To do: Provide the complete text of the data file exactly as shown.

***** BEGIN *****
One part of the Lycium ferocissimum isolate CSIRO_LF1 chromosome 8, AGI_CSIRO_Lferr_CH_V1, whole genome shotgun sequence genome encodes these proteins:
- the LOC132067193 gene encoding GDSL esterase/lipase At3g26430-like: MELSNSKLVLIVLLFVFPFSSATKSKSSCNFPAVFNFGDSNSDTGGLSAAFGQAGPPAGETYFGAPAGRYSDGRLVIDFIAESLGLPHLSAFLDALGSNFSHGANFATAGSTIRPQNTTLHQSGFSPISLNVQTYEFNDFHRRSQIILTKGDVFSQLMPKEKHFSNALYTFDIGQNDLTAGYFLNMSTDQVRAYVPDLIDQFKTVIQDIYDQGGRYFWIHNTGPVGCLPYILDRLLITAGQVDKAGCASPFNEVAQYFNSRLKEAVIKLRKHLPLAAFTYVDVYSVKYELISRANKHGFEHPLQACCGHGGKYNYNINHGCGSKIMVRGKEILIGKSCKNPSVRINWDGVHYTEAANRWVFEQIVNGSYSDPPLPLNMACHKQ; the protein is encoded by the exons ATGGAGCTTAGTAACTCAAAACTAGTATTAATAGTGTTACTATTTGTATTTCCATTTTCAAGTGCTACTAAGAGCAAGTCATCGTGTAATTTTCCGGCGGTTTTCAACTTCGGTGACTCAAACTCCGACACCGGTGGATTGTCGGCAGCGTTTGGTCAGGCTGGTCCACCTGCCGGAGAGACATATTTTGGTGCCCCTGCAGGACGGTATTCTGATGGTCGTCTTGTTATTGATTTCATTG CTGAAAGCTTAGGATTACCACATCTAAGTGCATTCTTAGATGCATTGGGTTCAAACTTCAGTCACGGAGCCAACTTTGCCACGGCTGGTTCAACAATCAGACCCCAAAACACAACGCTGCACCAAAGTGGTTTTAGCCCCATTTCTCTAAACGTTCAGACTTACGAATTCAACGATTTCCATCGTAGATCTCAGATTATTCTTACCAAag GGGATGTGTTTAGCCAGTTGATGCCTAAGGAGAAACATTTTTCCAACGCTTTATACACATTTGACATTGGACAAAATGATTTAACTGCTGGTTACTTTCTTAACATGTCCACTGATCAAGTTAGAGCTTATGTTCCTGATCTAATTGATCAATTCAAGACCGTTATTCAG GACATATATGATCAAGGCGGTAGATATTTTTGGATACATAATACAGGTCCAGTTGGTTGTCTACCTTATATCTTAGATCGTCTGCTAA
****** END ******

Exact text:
One part of the Lycium ferocissimum isolate CSIRO_LF1 chromosome 8, AGI_CSIRO_Lferr_CH_V1, whole genome shotgun sequence genome encodes these proteins:
- the LOC132067193 gene encoding GDSL esterase/lipase At3g26430-like: MELSNSKLVLIVLLFVFPFSSATKSKSSCNFPAVFNFGDSNSDTGGLSAAFGQAGPPAGETYFGAPAGRYSDGRLVIDFIAESLGLPHLSAFLDALGSNFSHGANFATAGSTIRPQNTTLHQSGFSPISLNVQTYEFNDFHRRSQIILTKGDVFSQLMPKEKHFSNALYTFDIGQNDLTAGYFLNMSTDQVRAYVPDLIDQFKTVIQDIYDQGGRYFWIHNTGPVGCLPYILDRLLITAGQVDKAGCASPFNEVAQYFNSRLKEAVIKLRKHLPLAAFTYVDVYSVKYELISRANKHGFEHPLQACCGHGGKYNYNINHGCGSKIMVRGKEILIGKSCKNPSVRINWDGVHYTEAANRWVFEQIVNGSYSDPPLPLNMACHKQ; the protein is encoded by the exons ATGGAGCTTAGTAACTCAAAACTAGTATTAATAGTGTTACTATTTGTATTTCCATTTTCAAGTGCTACTAAGAGCAAGTCATCGTGTAATTTTCCGGCGGTTTTCAACTTCGGTGACTCAAACTCCGACACCGGTGGATTGTCGGCAGCGTTTGGTCAGGCTGGTCCACCTGCCGGAGAGACATATTTTGGTGCCCCTGCAGGACGGTATTCTGATGGTCGTCTTGTTATTGATTTCATTG CTGAAAGCTTAGGATTACCACATCTAAGTGCATTCTTAGATGCATTGGGTTCAAACTTCAGTCACGGAGCCAACTTTGCCACGGCTGGTTCAACAATCAGACCCCAAAACACAACGCTGCACCAAAGTGGTTTTAGCCCCATTTCTCTAAACGTTCAGACTTACGAATTCAACGATTTCCATCGTAGATCTCAGATTATTCTTACCAAag GGGATGTGTTTAGCCAGTTGATGCCTAAGGAGAAACATTTTTCCAACGCTTTATACACATTTGACATTGGACAAAATGATTTAACTGCTGGTTACTTTCTTAACATGTCCACTGATCAAGTTAGAGCTTATGTTCCTGATCTAATTGATCAATTCAAGACCGTTATTCAG GACATATATGATCAAGGCGGTAGATATTTTTGGATACATAATACAGGTCCAGTTGGTTGTCTACCTTATATCTTAGATCGTCTGCTAA